Heartstopperby Joy Fielding
“I’ve never been a fan of blood and guts,” writes the killer, “I’ve always preferred the buildup to an/b>/i>
A spine-tingling thriller about a picturesque Florida town – and the killer determined to prey on its teenaged girls–from the New York Times and internationally bestselling author of Mad River Road.
“I’ve never been a fan of blood and guts,” writes the killer, “I’ve always preferred the buildup to an event over the actual event itself.”
In Heartstopper, bestselling author Joy Fielding creates a gripping buildup – and payoff – sure to get pulses pounding.
Welcome to Torrance, Florida. Population: 4,160. A small town in the middle of Alligator Alley, a safe place where residents feel comfortable leaving their doors unlocked and allowing their children to run freely. It’s also the town that Sandy Crosbie, a high school English teacher and mother of two teenagers, now calls home, thanks to her philandering husband who moved the family from New York just so he could live closer to the Barbie clone he secretly met on an Internet chat line. When the body of the most popular girl at Torrance High is found buried in a shallow, swampy grave, everyone in this cozy community becomes a suspect. Suddenly a down-on-his-luck sheriff must wade through the murkier depths of his otherwise sunny jurisdiction to determine who the killer is. Meanwhile, Sandy must do everything in her power to help target the attacker before it’s too late.
Alternating between the chilling journal entries of a cold-blooded murderer and the sizzling scandals of small town life, Heartstopper is Fielding’s most suspenseful novel yet.
From the Hardcover edition.
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By Joy Fielding
AtriaCopyright © 2007 Joy Fielding
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Chapter One: Killer's Journal
The girl is waking up.
She stirs, mascara-coated eyelashes fluttering seductively, large blue eyes opening, then closing again, then reopening, staying open longer this time, casually absorbing the unfamiliarity of her surroundings. That she is in a strange place, with no memory of how she got here, will take several seconds to sink in fully. That her life is in danger will hit her all at once, with the sudden force of a giant, renegade wave, knocking her back on the small cot I've so thoughtfully provided, even as she struggles gamely to her feet.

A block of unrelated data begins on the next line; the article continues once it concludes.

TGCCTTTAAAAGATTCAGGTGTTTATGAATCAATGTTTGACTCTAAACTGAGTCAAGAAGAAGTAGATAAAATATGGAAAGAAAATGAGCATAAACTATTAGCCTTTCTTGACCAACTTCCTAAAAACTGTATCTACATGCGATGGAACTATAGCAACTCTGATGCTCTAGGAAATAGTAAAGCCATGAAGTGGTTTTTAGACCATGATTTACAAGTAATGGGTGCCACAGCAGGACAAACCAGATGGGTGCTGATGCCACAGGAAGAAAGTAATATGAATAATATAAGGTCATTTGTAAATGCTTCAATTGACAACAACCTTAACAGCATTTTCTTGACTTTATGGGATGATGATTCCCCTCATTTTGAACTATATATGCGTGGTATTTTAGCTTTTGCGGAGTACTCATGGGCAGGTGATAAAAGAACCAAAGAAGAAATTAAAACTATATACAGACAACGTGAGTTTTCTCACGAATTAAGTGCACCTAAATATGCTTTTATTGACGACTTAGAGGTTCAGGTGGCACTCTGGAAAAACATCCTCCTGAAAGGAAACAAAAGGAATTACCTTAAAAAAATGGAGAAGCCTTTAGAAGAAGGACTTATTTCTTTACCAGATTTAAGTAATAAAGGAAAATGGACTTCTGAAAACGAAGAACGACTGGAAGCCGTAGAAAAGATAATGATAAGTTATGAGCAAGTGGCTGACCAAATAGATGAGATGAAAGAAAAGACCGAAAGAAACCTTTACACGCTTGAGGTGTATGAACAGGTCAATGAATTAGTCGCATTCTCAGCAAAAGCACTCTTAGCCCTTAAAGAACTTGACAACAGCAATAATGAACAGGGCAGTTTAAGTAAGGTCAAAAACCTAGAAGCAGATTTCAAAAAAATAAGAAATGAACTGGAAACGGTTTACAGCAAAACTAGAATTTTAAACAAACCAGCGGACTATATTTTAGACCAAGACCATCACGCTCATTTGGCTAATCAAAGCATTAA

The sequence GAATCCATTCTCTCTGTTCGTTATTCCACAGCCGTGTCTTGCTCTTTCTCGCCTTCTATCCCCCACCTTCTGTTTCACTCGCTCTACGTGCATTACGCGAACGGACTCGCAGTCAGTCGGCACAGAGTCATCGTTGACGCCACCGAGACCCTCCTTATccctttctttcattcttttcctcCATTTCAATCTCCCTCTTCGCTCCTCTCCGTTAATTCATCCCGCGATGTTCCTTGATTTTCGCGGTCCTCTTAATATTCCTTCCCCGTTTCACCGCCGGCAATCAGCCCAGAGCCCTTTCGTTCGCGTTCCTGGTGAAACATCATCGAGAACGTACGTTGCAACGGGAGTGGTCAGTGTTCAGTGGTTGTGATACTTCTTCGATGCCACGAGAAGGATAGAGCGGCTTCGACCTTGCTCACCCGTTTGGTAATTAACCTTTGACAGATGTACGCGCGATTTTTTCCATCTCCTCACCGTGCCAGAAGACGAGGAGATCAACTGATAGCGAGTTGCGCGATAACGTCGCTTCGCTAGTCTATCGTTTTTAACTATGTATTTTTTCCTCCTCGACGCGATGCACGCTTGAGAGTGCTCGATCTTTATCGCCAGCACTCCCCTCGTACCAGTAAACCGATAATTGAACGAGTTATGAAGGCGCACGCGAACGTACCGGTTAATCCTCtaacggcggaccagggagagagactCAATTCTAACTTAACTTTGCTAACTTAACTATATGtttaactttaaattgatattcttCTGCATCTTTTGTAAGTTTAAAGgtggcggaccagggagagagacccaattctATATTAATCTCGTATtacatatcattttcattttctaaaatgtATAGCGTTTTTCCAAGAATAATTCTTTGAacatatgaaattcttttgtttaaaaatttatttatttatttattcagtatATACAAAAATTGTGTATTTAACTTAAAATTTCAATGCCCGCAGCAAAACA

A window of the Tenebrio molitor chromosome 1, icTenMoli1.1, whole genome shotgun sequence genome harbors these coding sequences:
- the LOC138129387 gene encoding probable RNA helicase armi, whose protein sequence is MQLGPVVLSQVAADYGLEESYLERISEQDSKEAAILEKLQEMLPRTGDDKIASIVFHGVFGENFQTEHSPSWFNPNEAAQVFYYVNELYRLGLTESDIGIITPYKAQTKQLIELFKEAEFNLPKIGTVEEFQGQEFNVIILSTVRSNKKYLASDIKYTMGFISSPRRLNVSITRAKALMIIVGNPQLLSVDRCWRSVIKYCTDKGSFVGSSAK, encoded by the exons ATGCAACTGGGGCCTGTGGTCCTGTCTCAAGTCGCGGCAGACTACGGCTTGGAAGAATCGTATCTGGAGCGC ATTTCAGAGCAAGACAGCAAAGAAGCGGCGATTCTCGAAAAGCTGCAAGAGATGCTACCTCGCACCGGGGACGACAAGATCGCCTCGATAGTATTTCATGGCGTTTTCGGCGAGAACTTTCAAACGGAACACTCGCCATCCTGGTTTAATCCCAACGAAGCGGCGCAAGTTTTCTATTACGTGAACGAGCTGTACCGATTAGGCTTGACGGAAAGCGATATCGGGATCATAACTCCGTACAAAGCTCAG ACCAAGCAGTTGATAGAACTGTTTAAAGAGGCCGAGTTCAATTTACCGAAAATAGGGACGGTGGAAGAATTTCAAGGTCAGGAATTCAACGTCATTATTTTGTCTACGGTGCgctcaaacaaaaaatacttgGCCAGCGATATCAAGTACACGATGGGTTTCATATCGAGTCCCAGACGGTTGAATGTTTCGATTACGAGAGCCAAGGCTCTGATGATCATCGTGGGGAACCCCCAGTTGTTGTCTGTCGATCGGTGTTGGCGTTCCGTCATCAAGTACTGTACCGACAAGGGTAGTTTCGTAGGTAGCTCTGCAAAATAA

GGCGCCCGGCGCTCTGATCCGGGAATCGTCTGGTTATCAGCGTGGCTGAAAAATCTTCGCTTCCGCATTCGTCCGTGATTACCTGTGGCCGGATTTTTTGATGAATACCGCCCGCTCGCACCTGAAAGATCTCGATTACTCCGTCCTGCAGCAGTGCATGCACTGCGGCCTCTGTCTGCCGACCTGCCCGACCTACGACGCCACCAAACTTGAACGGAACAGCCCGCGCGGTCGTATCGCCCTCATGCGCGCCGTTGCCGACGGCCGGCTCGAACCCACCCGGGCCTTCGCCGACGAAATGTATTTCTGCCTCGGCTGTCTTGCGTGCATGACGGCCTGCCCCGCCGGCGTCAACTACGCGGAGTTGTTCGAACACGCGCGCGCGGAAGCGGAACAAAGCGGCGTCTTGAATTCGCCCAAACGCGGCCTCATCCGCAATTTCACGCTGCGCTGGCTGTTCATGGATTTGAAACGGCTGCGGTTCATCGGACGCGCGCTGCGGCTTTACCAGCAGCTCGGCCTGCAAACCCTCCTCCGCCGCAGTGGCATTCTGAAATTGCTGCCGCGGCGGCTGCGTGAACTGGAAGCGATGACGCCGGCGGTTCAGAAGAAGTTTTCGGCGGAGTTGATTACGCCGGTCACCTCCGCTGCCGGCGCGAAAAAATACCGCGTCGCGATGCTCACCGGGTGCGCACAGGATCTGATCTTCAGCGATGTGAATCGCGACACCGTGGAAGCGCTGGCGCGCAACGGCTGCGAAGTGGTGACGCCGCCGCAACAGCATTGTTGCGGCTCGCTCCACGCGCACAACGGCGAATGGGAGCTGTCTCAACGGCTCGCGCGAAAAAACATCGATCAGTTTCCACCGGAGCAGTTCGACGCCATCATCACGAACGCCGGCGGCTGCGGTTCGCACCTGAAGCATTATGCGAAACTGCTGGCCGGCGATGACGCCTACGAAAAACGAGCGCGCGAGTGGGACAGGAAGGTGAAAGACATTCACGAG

This is my favorite part. Even more than what comes later.
I've never been a huge fan of blood and guts. Those shows you see on TV today, the ones that are so popular, the ones filled with crack forensic experts in skintight pants and push-up bras, they've never held much appeal for me. All those dead bodies -- hapless victims dispatched in an increasingly gory variety of exotic ways -- lying on cold steel slabs in ultramodern morgues, waiting to be cracked open and invaded by dispassionate, gloved fingers -- they just don't do it for me. Even if the bodies weren't so obviously fake -- although even the most obvious of rubber torsos look more real than the ubiquitous breast implants held in check bythose heroic, push-up bras -- it wouldn't turn me on. Violence, per se, has never been my thing. I've always preferred the buildup to an event over the actual event itself.
Just as I've always preferred the flawed, natural contour of real breasts to the perfectly inflated -- and perfectly awful -- monstrosities so popular today. And not just on TV. You see them everywhere. Even here in the middle of Alligator Alley, in the middle of south-central Florida.
The middle of nowhere.
I think it was Alfred Hitchcock who best summed up the difference between shock and suspense. Shock, he said, is quick, a jolt to the senses that lasts but a second, whereas suspense is more of a slow tease. Rather like the difference between prolonged foreplay and premature ejaculation, I would add, and I like to think old Alfred would chuckle and agree. He always preferred suspense to shock, the payoff being greater, ultimately more fulfilling. I'm with him on this, although, like Hitch, I'm not adverse to the occasional shock along the way. You have to keep things interesting.
As this girl will soon find out.
She's sitting up now, hands forming anxious fists at her sides as she scans her dimly lit surroundings. I can tell by the puzzled look on her pretty face -- she's a real heartstopper, as my grandfather used to say -- that she's trying to stay calm, to figure things out, to make sense of what's happening, while clinging to the hope this is all a dream. After all, this can't really be happening. She can't actually be sitting on the edge of a tiny cot in what appears to be a room in somebody's basement, if houses in Florida had basements, which, of course, most of them don't, Florida being a state built almost entirely on swampland.
The panic won't be long in coming. As soon as she realizes she isn't dreaming, that her situation is real and, in fact, quite dire, that she is trapped in a locked room whose only light comes from a strategically placed lamplight on a ledge high above her head, one she has no way of reaching, even were she to turn the cot on its end and somehow manage to climb up its side. The last girl tried that and fell, crying and clutching her broken wrist, to the dirt floor. That's when she started screaming.
That was fun -- for a while.